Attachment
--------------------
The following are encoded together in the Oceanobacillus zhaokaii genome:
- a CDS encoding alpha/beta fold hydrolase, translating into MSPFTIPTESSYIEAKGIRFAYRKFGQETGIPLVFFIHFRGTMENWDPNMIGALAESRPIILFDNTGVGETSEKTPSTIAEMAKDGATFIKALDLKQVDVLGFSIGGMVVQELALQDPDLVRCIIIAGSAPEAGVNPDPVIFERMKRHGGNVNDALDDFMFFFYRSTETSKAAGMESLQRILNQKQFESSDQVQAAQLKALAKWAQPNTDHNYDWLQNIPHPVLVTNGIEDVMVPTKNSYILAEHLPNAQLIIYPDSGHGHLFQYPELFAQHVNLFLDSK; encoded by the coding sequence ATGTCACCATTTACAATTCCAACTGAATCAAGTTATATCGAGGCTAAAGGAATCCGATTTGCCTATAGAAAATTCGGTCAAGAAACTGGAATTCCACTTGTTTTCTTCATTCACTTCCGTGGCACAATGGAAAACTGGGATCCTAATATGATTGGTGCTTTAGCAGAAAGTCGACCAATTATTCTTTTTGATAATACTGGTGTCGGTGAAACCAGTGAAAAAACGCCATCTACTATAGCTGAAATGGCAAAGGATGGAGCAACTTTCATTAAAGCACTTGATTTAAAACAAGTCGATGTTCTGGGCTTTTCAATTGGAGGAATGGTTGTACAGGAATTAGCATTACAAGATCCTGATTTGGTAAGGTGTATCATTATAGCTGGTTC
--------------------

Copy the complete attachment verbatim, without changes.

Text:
The following are encoded together in the Oceanobacillus zhaokaii genome:
- a CDS encoding alpha/beta fold hydrolase, translating into MSPFTIPTESSYIEAKGIRFAYRKFGQETGIPLVFFIHFRGTMENWDPNMIGALAESRPIILFDNTGVGETSEKTPSTIAEMAKDGATFIKALDLKQVDVLGFSIGGMVVQELALQDPDLVRCIIIAGSAPEAGVNPDPVIFERMKRHGGNVNDALDDFMFFFYRSTETSKAAGMESLQRILNQKQFESSDQVQAAQLKALAKWAQPNTDHNYDWLQNIPHPVLVTNGIEDVMVPTKNSYILAEHLPNAQLIIYPDSGHGHLFQYPELFAQHVNLFLDSK; encoded by the coding sequence ATGTCACCATTTACAATTCCAACTGAATCAAGTTATATCGAGGCTAAAGGAATCCGATTTGCCTATAGAAAATTCGGTCAAGAAACTGGAATTCCACTTGTTTTCTTCATTCACTTCCGTGGCACAATGGAAAACTGGGATCCTAATATGATTGGTGCTTTAGCAGAAAGTCGACCAATTATTCTTTTTGATAATACTGGTGTCGGTGAAACCAGTGAAAAAACGCCATCTACTATAGCTGAAATGGCAAAGGATGGAGCAACTTTCATTAAAGCACTTGATTTAAAACAAGTCGATGTTCTGGGCTTTTCAATTGGAGGAATGGTTGTACAGGAATTAGCATTACAAGATCCTGATTTGGTAAGGTGTATCATTATAGCTGGTTC